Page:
Trapped at 35000 feet by a bottle of Vodka

As many of you know I hate to fly.   I wrote a few years back about how I used to love flying, but something changed after my daughter was born.  I was a nervous wreck the minute the sound of the engines changed or if I felt a slight bump in the air.  Tom Bunn found my post and sent me his book which gave me some great tips to help me somewhat enjoy the flying experience again.  Did you know you could look up the turbulence forecast before the flight?

Whether traveling home, traveling for vacation somewhere in Europe, or for professional development, flying is an essential part of my lifestyle.  I cannot NOT fly, so I have learned to just suck it up and get on the plane.

With few exceptions, I always fly Lufthansa.  For work, for travel, for going home, I rarely fly with any other airline.  I pay the extra money to fly with them because I have always received excellent service from the flight crew, the long haul was usually more comfortable, and I trusted that I was safer with them, than with their competition.

But this last August I had a new experience to heighten my anxiety about flying.  I had pushed the nightmare out of my mind, but the Rene Marsh’s recent story on CNN detailing the harassment of women on airline flights brought all my fear and loathing of flying back.

What resonates with me about these women’s stories is that the flight crew seemed to not have a plan. And that is exactly how I felt on my flight last August when I was harassed by the woman sitting next to me.

The flight started out pretty routine.  My daughter and I found our seats.  I like to sit in the row behind Economy Plus.  I pay a little extra, but the leg room is amazing! I was beginning to think the seat next to us was going to be empty, but right before the doors closed a woman came to take her seat.

She seemed friendly enough.  She rifled through her small suitcase to get some things for “in-flight”, placed them around her seat, and then put the case in overhead bin.  She seemed uber-friendly.  All seemed quite nice until we started to taxi and the captain asked the flight crew to go to their seats for take off.

She then unhooked her seat belt and went to the bathroom.  It was a busy day on the Seattle runway, so this woman was able to get up and go to the bathroom and return at least three times before take off.  Each time she came back to the seat sniffing and rubbing her nose.  It seemed like a scene from Airplane.

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As we climbed to cruising altitude she texted on her phone.  It wasn’t until she finally lost signal that she put her phone away.  At that point she got out her bottle of vodka.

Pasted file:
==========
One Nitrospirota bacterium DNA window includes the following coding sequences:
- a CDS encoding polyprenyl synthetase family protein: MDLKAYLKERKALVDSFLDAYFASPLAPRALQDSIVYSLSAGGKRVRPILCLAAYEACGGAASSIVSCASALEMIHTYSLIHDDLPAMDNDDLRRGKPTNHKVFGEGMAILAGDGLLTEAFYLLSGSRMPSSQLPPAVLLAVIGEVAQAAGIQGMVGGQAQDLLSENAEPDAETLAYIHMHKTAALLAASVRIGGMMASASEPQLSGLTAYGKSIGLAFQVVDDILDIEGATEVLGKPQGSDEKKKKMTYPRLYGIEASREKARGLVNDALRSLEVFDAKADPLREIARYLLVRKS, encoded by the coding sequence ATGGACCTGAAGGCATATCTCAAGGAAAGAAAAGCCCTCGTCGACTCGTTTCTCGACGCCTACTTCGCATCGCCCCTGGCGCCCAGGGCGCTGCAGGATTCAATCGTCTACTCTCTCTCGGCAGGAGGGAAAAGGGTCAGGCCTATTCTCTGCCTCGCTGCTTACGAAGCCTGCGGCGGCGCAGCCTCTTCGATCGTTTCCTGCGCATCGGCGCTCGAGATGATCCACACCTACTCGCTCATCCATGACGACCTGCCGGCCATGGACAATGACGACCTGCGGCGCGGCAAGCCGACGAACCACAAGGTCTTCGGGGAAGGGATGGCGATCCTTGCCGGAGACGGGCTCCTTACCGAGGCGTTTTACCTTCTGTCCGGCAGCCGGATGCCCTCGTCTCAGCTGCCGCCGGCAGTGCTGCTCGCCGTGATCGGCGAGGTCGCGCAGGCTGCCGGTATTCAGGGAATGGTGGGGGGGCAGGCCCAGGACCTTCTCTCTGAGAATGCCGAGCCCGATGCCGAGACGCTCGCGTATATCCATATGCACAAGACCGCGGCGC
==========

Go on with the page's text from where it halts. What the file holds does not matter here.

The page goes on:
I tried to act like I didn’t see it.  I kept my eyes on the magazine.  After all, what was I going to do?  I’m stuck in the air with this woman for the next 9 1/2 hours, I better play nice.  Yet, at the same time I was worried.  If the woman was in fact doing lines in the bathroom and now consuming a 5th of Vodka, what was my ride going to be like?  If I confronted her, would she become violent?  If I stayed silent, would she pass out on me?  Neither option seemed palatable.

 

When first drink service passed by she ordered a red wine and an orange juice.  When the wine was gone she used her orange juice to create a nice couple of Screwdrivers.

After the flight crew moved down the aisle she got up to use the bathroom a couple of more times.  At one point she had accidentally screwed the vodka bottle cap down onto her scarf she was using as a belt.  So when she stood up, the bottle was dangling back and forth in front of her as she walked to the toilet.

I then got up and went to speak to the flight crew.  The young stewardess was visibly upset at what I had to tell her.  She then told her purser.  I kept repeating that I didn’t want to cause any trouble, I just thought they should know.  Rather than discussing with me his next steps, the purser rushed down the aisle and collected the almost empty bottle from her.  She then looked down the aisle and saw me standing there.

I sat back down and tried to act like nothing had happened.  My seat mate then proceeded to glare at me.  She was pretty drunk and high at this point.  When she would turn to stare at me she made huge movements as she lacked control.  It was obvious she was upset with me.  I made some comment about having to get some kleenex and I went to complain about her behavior.

“Um, sorry, I don’t want to be a bother but it is really difficult in my seat right now.  She keeps glaring at me and looking angry.”  One of the flight crew said, “Well we are about to serve dinner.  Let us know if it gets any worse.”

Dinner was served.  As you can imagine this was quite comical.